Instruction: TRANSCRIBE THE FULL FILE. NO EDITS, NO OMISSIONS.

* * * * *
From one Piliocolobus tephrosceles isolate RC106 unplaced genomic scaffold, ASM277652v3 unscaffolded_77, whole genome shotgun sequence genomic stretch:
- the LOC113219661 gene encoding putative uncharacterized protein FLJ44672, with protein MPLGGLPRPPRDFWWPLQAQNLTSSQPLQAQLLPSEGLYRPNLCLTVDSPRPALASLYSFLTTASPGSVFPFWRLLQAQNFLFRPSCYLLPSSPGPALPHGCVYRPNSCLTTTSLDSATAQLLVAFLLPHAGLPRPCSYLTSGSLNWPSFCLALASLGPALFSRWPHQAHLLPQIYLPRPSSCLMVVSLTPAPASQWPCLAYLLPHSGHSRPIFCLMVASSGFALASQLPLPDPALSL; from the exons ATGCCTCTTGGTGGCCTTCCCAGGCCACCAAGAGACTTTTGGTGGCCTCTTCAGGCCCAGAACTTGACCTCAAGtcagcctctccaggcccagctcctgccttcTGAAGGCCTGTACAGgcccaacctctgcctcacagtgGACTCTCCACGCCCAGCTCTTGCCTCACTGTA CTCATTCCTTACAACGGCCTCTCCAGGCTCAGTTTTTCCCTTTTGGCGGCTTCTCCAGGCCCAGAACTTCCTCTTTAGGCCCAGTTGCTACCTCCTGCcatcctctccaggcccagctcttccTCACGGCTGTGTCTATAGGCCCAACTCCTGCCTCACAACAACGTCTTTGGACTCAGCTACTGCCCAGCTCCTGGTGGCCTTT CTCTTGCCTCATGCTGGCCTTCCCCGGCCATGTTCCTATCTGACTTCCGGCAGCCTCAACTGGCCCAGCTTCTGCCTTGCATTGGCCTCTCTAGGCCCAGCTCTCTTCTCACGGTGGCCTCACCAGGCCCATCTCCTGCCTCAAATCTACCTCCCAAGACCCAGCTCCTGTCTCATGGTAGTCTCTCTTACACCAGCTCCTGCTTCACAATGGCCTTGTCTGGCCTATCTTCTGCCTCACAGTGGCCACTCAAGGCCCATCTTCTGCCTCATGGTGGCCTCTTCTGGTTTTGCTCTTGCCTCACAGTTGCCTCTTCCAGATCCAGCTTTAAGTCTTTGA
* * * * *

From one Piliocolobus tephrosceles isolate RC106 unplaced genomic scaffold, ASM277652v3 unscaffolded_77, whole genome shotgun sequence genomic stretch:
- the LOC113219661 gene encoding putative uncharacterized protein FLJ44672, with protein MPLGGLPRPPRDFWWPLQAQNLTSSQPLQAQLLPSEGLYRPNLCLTVDSPRPALASLYSFLTTASPGSVFPFWRLLQAQNFLFRPSCYLLPSSPGPALPHGCVYRPNSCLTTTSLDSATAQLLVAFLLPHAGLPRPCSYLTSGSLNWPSFCLALASLGPALFSRWPHQAHLLPQIYLPRPSSCLMVVSLTPAPASQWPCLAYLLPHSGHSRPIFCLMVASSGFALASQLPLPDPALSL; from the exons ATGCCTCTTGGTGGCCTTCCCAGGCCACCAAGAGACTTTTGGTGGCCTCTTCAGGCCCAGAACTTGACCTCAAGtcagcctctccaggcccagctcctgccttcTGAAGGCCTGTACAGgcccaacctctgcctcacagtgGACTCTCCACGCCCAGCTCTTGCCTCACTGTA CTCATTCCTTACAACGGCCTCTCCAGGCTCAGTTTTTCCCTTTTGGCGGCTTCTCCAGGCCCAGAACTTCCTCTTTAGGCCCAGTTGCTACCTCCTGCcatcctctccaggcccagctcttccTCACGGCTGTGTCTATAGGCCCAACTCCTGCCTCACAACAACGTCTTTGGACTCAGCTACTGCCCAGCTCCTGGTGGCCTTT CTCTTGCCTCATGCTGGCCTTCCCCGGCCATGTTCCTATCTGACTTCCGGCAGCCTCAACTGGCCCAGCTTCTGCCTTGCATTGGCCTCTCTAGGCCCAGCTCTCTTCTCACGGTGGCCTCACCAGGCCCATCTCCTGCCTCAAATCTACCTCCCAAGACCCAGCTCCTGTCTCATGGTAGTCTCTCTTACACCAGCTCCTGCTTCACAATGGCCTTGTCTGGCCTATCTTCTGCCTCACAGTGGCCACTCAAGGCCCATCTTCTGCCTCATGGTGGCCTCTTCTGGTTTTGCTCTTGCCTCACAGTTGCCTCTTCCAGATCCAGCTTTAAGTCTTTGA